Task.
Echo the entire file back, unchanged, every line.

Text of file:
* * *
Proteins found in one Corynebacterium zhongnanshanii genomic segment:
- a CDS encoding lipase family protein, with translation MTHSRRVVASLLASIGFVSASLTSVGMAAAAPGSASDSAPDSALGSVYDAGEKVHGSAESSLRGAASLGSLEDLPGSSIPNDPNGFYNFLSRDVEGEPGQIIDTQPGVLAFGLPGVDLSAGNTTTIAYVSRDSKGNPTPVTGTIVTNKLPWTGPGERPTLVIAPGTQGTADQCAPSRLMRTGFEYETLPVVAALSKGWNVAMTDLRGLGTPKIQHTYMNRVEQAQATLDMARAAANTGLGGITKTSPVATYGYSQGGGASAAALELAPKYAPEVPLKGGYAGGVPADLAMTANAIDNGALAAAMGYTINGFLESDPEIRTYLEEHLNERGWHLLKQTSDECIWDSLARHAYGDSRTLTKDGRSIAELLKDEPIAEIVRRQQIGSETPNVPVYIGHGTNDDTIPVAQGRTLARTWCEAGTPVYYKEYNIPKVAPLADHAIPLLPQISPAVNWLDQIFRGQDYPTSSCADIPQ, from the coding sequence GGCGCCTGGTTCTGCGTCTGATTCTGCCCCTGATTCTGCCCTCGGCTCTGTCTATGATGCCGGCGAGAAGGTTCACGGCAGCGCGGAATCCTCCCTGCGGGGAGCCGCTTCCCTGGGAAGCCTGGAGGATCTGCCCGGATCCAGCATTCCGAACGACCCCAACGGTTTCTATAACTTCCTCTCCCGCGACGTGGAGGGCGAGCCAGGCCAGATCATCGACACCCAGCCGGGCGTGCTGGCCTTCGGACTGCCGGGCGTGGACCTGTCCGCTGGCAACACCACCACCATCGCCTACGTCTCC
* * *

Proteins found in one Corynebacterium zhongnanshanii genomic segment:
- a CDS encoding lipase family protein, with translation MTHSRRVVASLLASIGFVSASLTSVGMAAAAPGSASDSAPDSALGSVYDAGEKVHGSAESSLRGAASLGSLEDLPGSSIPNDPNGFYNFLSRDVEGEPGQIIDTQPGVLAFGLPGVDLSAGNTTTIAYVSRDSKGNPTPVTGTIVTNKLPWTGPGERPTLVIAPGTQGTADQCAPSRLMRTGFEYETLPVVAALSKGWNVAMTDLRGLGTPKIQHTYMNRVEQAQATLDMARAAANTGLGGITKTSPVATYGYSQGGGASAAALELAPKYAPEVPLKGGYAGGVPADLAMTANAIDNGALAAAMGYTINGFLESDPEIRTYLEEHLNERGWHLLKQTSDECIWDSLARHAYGDSRTLTKDGRSIAELLKDEPIAEIVRRQQIGSETPNVPVYIGHGTNDDTIPVAQGRTLARTWCEAGTPVYYKEYNIPKVAPLADHAIPLLPQISPAVNWLDQIFRGQDYPTSSCADIPQ, from the coding sequence GGCGCCTGGTTCTGCGTCTGATTCTGCCCCTGATTCTGCCCTCGGCTCTGTCTATGATGCCGGCGAGAAGGTTCACGGCAGCGCGGAATCCTCCCTGCGGGGAGCCGCTTCCCTGGGAAGCCTGGAGGATCTGCCCGGATCCAGCATTCCGAACGACCCCAACGGTTTCTATAACTTCCTCTCCCGCGACGTGGAGGGCGAGCCAGGCCAGATCATCGACACCCAGCCGGGCGTGCTGGCCTTCGGACTGCCGGGCGTGGACCTGTCCGCTGGCAACACCACCACCATCGCCTACGTCTCC